Located in Courchevel, the quintessential Alpine ski resort in France, Le 1550 chalet upends the concept of luxury mountain living by swapping the classic aesthetic of rustic minimalism for sculptural forms, handcrafted textures and vibrant splashes of colour. Paris-based interior designer, art curator and creative director Joséphine Fossey, working with Lyon-based interior architects Atelier Giffon, have created characterful interiors that channel the artful authenticity of the Arts and Crafts movement filtered through the avant-garde perspective of early modernist architects such as Charlotte Perriand, Marcel Breuer, Henry Jacques Le Même.
Part of Iconic House, a boutique collection of luxury rental homes founded by French entrepreneurs and brothers Thibaud Elzière and Robin Michel, while the seven-bedroom property isn’t short of amenities offering guests spacious living areas that include a private cinema, a children’s playroom and a private spa with indoor pool, hammam and saunas, the chalet’s most luxurious aspect is the feeling of bespoke craftsmanship, courtesy of Fossey’s selection of vintage pieces, collectors' items and custom-made furniture created in collaboration with local artisans, sculptors and painters.
Enveloped in natural wood finishes, from hardwood floors, walls and ceilings, to built-in bookcases, joinery and furniture pieces, the spaces feel warm and cosy but at the same time bright and airy thanks to wide views of the surrounding Alpine landscape. Working with local upholsterer Atelier des Frères, Fossey has complemented the predominantly timber palette with an eclectic selection of plush textiles: curtains, cushions, headboards and throws invigorate the otherwise subdued interiors with vibrant splashes of colour and playful geometric patterns. Just as eclectic is the designer’s curated collection of artworks, decorative objects and furniture pieces, many of which have been custom-made for the property like the solid oak console in the entrance vestibule hand-carved by France-based Swedish designer Patrick Kim-Gustafson of Ateljé Loupchat.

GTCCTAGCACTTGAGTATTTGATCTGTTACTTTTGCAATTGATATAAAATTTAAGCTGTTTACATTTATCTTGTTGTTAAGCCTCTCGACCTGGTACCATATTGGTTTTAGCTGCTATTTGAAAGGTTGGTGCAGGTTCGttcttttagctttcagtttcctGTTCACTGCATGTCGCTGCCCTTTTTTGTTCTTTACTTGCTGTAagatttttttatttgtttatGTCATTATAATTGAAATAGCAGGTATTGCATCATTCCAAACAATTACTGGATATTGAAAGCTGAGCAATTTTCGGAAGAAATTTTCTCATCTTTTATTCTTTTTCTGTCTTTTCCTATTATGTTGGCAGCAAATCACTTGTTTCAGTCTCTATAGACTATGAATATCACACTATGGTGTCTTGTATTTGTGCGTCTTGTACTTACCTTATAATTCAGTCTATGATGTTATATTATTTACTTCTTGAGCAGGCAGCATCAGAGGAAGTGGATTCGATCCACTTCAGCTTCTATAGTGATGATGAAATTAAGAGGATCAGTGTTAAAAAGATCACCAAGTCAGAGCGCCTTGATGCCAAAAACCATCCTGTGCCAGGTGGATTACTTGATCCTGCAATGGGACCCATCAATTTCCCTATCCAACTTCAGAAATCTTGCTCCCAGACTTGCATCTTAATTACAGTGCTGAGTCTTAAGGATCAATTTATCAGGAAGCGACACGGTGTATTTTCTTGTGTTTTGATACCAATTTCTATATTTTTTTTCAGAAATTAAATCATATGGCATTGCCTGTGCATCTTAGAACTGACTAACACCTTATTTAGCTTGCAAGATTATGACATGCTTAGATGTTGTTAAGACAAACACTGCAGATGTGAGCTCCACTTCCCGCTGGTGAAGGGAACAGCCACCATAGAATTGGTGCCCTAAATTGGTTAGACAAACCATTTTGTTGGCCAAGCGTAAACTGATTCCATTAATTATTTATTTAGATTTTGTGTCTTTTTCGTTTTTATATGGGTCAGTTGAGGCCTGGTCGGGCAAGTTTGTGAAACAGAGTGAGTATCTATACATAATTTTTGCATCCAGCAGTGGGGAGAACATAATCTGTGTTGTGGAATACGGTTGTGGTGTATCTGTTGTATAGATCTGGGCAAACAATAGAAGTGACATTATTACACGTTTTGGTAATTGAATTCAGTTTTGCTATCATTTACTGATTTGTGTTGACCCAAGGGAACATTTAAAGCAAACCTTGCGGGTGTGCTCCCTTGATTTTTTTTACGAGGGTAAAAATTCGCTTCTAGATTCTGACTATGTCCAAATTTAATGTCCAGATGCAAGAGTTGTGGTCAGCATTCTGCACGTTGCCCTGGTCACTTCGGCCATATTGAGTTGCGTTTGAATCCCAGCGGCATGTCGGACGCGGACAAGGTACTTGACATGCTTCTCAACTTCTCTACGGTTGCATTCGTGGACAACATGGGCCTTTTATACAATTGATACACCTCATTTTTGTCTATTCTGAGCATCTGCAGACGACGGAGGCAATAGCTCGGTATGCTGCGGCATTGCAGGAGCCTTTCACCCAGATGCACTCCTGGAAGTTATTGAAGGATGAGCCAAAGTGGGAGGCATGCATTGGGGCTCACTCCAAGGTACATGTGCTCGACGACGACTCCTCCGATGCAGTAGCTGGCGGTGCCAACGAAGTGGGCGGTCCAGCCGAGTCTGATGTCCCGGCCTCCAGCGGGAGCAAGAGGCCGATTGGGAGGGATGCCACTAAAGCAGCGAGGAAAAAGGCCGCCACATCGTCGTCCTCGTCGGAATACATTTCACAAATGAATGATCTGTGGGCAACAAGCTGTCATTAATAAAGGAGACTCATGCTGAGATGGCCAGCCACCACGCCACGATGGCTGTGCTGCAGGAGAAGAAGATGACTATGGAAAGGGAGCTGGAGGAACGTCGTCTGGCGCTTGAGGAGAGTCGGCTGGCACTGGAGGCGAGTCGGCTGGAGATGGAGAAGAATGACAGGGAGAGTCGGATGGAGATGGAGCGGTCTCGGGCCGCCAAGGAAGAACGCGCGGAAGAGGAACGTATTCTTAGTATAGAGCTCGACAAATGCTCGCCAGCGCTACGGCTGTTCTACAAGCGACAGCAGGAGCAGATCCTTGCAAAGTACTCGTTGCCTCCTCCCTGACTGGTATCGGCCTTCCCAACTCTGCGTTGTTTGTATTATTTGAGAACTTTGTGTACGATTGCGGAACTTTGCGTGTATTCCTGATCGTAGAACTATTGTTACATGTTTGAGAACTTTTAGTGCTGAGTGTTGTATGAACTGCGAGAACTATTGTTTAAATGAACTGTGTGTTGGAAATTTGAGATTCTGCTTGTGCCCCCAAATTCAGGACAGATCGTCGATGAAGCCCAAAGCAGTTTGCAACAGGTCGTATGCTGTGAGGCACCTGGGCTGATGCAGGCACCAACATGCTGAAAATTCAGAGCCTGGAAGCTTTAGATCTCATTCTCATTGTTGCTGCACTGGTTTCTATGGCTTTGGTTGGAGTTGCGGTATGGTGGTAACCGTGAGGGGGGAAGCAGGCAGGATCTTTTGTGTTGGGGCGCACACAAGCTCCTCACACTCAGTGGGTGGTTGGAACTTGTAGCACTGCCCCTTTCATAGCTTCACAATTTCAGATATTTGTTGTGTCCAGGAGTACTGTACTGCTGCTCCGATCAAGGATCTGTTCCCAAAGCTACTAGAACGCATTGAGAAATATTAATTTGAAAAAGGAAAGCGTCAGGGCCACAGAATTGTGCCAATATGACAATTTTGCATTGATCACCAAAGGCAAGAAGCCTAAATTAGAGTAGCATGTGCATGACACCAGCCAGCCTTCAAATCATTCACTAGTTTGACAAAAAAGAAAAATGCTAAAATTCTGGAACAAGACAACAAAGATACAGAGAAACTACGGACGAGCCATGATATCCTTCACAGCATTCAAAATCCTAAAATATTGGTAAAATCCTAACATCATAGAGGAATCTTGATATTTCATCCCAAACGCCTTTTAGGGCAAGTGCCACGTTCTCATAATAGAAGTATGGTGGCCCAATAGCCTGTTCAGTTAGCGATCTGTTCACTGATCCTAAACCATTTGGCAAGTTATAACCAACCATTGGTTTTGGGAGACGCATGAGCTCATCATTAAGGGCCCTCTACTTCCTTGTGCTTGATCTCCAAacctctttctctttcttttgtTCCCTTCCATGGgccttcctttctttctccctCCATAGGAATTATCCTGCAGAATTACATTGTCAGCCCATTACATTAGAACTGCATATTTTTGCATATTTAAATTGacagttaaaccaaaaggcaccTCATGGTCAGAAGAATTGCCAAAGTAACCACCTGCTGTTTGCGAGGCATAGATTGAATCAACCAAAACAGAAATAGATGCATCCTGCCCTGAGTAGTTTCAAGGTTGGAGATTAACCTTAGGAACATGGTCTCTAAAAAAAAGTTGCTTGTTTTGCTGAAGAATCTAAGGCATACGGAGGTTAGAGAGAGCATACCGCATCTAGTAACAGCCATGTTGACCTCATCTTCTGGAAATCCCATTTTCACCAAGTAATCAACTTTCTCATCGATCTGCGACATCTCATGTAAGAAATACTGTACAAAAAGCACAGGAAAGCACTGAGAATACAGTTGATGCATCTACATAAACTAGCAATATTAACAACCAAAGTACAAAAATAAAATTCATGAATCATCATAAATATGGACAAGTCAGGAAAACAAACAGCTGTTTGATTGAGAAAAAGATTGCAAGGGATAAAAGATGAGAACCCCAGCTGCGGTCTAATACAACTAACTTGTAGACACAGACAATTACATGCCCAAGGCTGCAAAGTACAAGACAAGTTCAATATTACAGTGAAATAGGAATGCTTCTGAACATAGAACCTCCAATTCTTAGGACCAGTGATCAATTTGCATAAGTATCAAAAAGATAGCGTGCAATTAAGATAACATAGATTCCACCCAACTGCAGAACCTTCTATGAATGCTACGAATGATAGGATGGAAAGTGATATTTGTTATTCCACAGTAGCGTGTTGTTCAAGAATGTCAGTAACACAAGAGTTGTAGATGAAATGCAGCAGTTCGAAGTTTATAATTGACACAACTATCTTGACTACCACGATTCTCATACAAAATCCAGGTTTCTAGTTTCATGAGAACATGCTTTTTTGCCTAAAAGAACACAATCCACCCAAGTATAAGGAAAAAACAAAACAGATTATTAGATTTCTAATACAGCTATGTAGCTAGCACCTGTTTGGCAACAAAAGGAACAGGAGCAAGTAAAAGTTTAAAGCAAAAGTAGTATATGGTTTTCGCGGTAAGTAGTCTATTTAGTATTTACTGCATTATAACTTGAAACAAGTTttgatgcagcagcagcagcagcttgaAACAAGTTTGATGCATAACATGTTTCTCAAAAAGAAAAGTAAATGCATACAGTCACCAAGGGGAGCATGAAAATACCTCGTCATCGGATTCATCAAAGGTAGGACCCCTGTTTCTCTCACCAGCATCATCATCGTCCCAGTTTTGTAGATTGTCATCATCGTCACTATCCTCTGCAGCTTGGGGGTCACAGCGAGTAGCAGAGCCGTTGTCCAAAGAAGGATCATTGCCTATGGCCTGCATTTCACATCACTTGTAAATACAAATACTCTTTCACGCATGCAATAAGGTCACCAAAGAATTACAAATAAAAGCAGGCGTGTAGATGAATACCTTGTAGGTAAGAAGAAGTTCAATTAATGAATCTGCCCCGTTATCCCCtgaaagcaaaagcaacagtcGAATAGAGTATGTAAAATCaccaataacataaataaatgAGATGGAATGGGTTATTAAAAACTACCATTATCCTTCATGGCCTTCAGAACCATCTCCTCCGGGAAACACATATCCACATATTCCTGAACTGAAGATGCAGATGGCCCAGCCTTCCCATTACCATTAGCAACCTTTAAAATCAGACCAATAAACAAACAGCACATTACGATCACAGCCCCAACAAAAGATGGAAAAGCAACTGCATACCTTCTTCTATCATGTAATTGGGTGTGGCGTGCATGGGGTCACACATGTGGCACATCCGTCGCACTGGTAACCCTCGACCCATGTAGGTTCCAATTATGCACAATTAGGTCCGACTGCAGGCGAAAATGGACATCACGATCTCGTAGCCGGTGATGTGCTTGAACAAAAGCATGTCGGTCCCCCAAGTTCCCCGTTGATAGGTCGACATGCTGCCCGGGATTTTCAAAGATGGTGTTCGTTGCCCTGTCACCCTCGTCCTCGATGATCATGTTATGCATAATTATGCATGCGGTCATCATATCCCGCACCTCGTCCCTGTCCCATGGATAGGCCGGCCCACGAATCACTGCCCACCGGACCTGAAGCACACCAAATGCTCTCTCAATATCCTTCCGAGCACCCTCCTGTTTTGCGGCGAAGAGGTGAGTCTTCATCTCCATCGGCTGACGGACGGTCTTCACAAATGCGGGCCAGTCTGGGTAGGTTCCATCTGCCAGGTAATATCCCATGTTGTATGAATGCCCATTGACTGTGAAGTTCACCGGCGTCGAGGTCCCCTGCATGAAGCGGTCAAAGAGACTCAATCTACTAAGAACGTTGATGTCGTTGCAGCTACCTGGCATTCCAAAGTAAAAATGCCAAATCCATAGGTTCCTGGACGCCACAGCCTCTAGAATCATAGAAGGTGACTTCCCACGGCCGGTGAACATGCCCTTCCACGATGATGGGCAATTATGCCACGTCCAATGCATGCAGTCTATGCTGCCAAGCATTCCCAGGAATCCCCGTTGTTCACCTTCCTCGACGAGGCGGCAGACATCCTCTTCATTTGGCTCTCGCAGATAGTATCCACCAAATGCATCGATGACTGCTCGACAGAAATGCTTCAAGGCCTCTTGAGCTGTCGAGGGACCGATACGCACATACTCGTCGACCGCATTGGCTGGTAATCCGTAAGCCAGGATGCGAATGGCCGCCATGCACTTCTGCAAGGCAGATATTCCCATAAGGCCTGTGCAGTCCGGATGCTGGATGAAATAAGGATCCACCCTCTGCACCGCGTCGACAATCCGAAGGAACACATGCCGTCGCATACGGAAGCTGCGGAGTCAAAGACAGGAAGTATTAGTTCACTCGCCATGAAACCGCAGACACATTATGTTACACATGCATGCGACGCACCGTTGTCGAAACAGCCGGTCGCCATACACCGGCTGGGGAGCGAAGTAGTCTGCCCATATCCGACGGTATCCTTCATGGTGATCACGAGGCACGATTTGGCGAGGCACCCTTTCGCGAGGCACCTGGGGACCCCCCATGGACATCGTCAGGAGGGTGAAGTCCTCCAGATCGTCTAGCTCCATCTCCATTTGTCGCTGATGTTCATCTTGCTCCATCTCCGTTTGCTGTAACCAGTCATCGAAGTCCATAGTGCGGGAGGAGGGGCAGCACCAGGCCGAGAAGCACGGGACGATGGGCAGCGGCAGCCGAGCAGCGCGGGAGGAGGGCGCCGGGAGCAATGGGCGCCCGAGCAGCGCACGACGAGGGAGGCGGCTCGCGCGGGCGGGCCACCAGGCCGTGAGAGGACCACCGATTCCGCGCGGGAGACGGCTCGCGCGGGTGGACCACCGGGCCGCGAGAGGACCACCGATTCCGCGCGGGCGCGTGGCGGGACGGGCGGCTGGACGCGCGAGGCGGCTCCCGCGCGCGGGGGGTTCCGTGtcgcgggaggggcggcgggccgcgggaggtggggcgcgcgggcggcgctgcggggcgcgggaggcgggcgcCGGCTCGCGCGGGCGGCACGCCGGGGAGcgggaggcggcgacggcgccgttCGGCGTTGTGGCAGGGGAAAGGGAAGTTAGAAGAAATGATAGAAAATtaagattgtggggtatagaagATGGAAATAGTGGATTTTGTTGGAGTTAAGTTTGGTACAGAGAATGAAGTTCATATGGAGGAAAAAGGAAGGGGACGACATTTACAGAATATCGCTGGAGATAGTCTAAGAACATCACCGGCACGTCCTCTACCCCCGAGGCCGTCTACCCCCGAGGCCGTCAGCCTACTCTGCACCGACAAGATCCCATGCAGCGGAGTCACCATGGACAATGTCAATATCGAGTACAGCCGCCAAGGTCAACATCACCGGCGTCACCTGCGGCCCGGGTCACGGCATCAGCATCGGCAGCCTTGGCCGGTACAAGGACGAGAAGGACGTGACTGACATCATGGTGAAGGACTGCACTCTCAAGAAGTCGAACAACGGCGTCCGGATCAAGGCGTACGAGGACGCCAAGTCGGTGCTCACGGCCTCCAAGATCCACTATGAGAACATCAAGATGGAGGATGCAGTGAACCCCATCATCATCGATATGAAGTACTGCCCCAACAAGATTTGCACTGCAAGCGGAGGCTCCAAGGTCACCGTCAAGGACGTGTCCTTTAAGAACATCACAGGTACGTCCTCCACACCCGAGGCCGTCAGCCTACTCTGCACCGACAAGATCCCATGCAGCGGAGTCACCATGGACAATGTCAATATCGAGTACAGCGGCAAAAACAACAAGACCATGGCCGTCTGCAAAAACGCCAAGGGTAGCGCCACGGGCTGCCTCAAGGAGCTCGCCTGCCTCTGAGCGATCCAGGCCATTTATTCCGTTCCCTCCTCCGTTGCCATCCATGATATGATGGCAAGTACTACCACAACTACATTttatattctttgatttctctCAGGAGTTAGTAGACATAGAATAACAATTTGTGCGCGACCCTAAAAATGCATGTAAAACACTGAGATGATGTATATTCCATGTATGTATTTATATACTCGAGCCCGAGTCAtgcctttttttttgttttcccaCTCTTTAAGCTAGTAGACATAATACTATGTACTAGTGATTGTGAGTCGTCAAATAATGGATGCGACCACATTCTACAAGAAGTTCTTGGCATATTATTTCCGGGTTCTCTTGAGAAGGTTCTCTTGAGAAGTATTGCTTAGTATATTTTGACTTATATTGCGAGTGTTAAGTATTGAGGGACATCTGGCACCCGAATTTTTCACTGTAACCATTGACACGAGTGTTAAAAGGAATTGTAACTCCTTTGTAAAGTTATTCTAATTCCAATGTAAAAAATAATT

Undoubtedly, the chalet’s most impressive space is the living room; featuring large windows on two sides that offer panoramic mountains vistas, the room’s majestic sensibility is enhanced by a seven-tone Mont Blanc granite boulder that doubles as a coffee table and fireplace base, and the imposing roof structure whose timber rafters are adorned with colourful geometric patterns. As impressive is the lacquered wood table in the dining room which pays homage to the work of Charlotte Perriand. Custom-made by Savoy-based cabinetmaker Sylvain Perrier, the table is accompanied by a series of small, modernist-inspired sculptural objects, also lacquered, made from the leftover wood scraps which Fossey has artfully displayed as part of the coffered ceiling.
Further enhancing the sense of hand-craftsmanship is the Prieuré floor lamp which was crafted in solid oak by Maison Henry Jacques Le Même in a limited series of 30 copies based in the late architect’s archives. From art and design pieces like the Prieuré floor lamp, to the handpicked art books, novels and biographies that fill the library shelves, the chalet is a veritable treasure trove of modernist-inflected charm and authenticity in the French Alps, as well as a testament to Fossey’s eye for detail and curatorial acumen.